Rutland v. Swift Chemical Co.

Annotate this Case

351 So. 2d 324 (1977)


No. 49996.

Supreme Court of Mississippi.

October 26, 1977.

Jack A. Morris, Monticello, Joseph M. Stinson, Tylertown, for appellant.

Thomas, Price, Alston, Jones & Davis, Alex A. Alston, Jr., Jackson, Lawrence J. Casazza, Chicago, Ill., for appellee.

*325 Before SMITH, BROOM and LEE, JJ.

BROOM, Justice, for the Court:

Breach of implied warranty of merchantability or fitness is the theory of Rutland's (appellant's) suit against Swift Chemical Company (appellee) for damages related to poor performance of fertilizer manufactured by Swift and sold to Rutland by a retail establishment in Jayess, Mississippi. Rutland purchased the fertilizer on May 1, 1969, and filed suit in June 1975 in the Walthall County Circuit Court, which court transferred the cause to the Lawrence County Circuit Court upon a motion for change of venue. The Lawrence County Circuit Court ruled that the suit was barred by the six year statute of limitations under Mississippi Code Annotated § 75-2-725 (1972).

The sole issue is: Does the six year limitation period of § 75-2-725 bar the suit? Pertinent is the following portion of the statute:

§ 75-2-725. Statute of limitations in contracts for sale. (1) An action for breach of any contract for sale must be commenced within six (6) years after the cause of action has accrued. (2) A cause of action accrued when the breach occurs, regardless of the aggrieved party's lack of knowledge of the breach. A breach of warranty occurs when tender of delivery is made, except that where a warranty explicitly extends to future performance of the goods and discovery of the breach must await the time of such performance the cause of action accrues when the breach is or should have been discovered. (Emphasis added).

Plain language of the statute provides that a cause of action for breach of warranty accrues when tender of delivery of goods is made, which in this case occurred in May 1969. Only one exception is made to the six year limitation, and that is where under sub-section (2) of the quoted statute a warranty "explicitly extends to future performance." Stipulated facts before us show that the fertilizer was purchased by Rutland and delivered to him during May 1969 and that his suit was filed more than six years later.

Rutland's argument is that this case properly comes under the exception outlined in sub-section (2) of the statute providing that a cause of action accrues "when the breach is or should have been discovered." There is no allegation that any express warranty was given Rutland when he purchased the fertilizer. He argues that because of the nature of fertilizer products, any implied warranty of merchantability must relate to future performance of the product. Further argument is that no cause of action can accrue until discovery by the farmer that the fertilizer has failed to perform properly. There is no dispute that discovery of the failure of the fertilizer to perform was not made until July 1969. On that basis argument is made that the statute of limitations did not begin to run until such discovery in July 1969. Our opinion is that the lower court correctly construed the statute in holding that the six year statute began to run from the date of tender of delivery. The statute in unmistakable language states that in order for a warranty of this type to extend beyond six years after the date of tender of delivery, such warranty must explicitly relate to future performance of the goods. Explicit means something expressed or clearly stated and is more than merely implied. Webster's Third New International Dictionary (1971), p. 801. Absent any warranty explicitly promising or guaranteeing future performance of the fertilizer, we cannot circumvent the clear intent of the statute.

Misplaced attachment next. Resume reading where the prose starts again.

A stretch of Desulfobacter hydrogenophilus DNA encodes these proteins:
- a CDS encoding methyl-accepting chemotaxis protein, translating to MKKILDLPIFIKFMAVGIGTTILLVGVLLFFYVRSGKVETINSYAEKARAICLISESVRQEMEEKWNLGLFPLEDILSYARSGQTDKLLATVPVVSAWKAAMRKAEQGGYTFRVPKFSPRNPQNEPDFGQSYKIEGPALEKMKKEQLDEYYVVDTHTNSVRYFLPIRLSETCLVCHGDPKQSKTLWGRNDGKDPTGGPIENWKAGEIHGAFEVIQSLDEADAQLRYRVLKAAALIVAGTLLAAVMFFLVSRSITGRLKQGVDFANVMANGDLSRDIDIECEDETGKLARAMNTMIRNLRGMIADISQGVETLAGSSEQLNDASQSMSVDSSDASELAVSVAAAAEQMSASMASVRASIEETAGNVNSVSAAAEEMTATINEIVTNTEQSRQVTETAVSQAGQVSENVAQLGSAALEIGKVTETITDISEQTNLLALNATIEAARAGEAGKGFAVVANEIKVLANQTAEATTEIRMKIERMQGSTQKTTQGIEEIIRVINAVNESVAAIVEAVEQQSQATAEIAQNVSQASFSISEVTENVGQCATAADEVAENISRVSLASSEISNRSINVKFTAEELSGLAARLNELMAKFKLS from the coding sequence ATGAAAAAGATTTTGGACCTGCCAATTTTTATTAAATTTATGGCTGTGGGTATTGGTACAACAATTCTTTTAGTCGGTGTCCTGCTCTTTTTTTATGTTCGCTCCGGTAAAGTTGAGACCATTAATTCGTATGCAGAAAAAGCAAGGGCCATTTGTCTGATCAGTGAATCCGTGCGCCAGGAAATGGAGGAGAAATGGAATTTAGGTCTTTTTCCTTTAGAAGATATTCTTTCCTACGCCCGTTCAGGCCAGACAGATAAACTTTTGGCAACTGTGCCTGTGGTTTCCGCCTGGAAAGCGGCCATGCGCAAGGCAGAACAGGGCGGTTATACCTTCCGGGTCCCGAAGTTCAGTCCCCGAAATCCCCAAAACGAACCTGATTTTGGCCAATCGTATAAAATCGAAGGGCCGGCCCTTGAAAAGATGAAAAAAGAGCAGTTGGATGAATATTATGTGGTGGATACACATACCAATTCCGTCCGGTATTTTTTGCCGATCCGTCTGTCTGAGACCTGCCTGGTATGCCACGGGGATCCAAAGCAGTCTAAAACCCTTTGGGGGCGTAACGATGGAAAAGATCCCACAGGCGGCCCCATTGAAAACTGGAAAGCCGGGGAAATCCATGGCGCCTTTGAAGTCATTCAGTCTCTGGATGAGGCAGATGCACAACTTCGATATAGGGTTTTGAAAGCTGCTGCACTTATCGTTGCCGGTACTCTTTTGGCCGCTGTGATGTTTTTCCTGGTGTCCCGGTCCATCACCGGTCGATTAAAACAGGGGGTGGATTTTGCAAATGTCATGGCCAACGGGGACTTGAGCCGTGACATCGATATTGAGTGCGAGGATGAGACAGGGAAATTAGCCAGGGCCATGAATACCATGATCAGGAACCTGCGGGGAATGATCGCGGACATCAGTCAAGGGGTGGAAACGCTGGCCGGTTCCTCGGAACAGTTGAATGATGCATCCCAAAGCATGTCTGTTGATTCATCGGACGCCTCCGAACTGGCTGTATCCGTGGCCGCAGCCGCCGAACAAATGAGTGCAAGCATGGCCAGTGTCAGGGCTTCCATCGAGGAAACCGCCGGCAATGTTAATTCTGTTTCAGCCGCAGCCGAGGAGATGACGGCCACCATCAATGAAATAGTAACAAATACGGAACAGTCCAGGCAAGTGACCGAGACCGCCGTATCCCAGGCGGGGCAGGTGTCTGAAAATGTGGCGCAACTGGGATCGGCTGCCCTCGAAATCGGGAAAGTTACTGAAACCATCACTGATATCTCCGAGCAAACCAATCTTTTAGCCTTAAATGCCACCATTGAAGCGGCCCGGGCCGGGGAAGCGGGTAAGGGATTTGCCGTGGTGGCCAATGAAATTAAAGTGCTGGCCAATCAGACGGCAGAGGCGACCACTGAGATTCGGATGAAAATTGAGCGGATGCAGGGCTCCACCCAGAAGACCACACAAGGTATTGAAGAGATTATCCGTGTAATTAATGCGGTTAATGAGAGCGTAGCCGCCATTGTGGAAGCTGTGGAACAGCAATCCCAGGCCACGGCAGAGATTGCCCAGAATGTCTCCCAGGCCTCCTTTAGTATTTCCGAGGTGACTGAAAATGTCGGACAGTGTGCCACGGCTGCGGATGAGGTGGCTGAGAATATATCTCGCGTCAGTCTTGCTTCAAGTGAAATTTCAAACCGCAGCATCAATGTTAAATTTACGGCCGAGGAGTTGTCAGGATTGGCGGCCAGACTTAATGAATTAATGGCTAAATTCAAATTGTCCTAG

In his brief Rutland contends that the very nature of fertilizer applied for the purpose of causing plants to grow and mature requires that its warranty be "prospective in operation so as to cover future events and the breach" is ascertainable only after the vegetation has had time to show whether the fertilizer accomplished its purpose. While this argument may contain aspects of persuasion, the legislature was aware that Mississippi's economy was still agrarian to a considerable extent when it *326 provided that an action such as Rutland's is barred within six years except where the warranty "explicitly" extends to future performance of the goods. We hold that the lower court correctly construed and applied the statute. Courts of other jurisdictions have reached the same result upon similar facts. Beckmire v. Ristokrat Clay Products Co., 36 Ill. App.3d 411, 343 N.E.2d 530 (1976); General Motors Corp. v. Tate, 257 Ark. 347, 516 S.W.2d 602 (1974); J. White and R. Summers Handbook of the Law Under The Uniform Commercial Code § 11-8 (1972).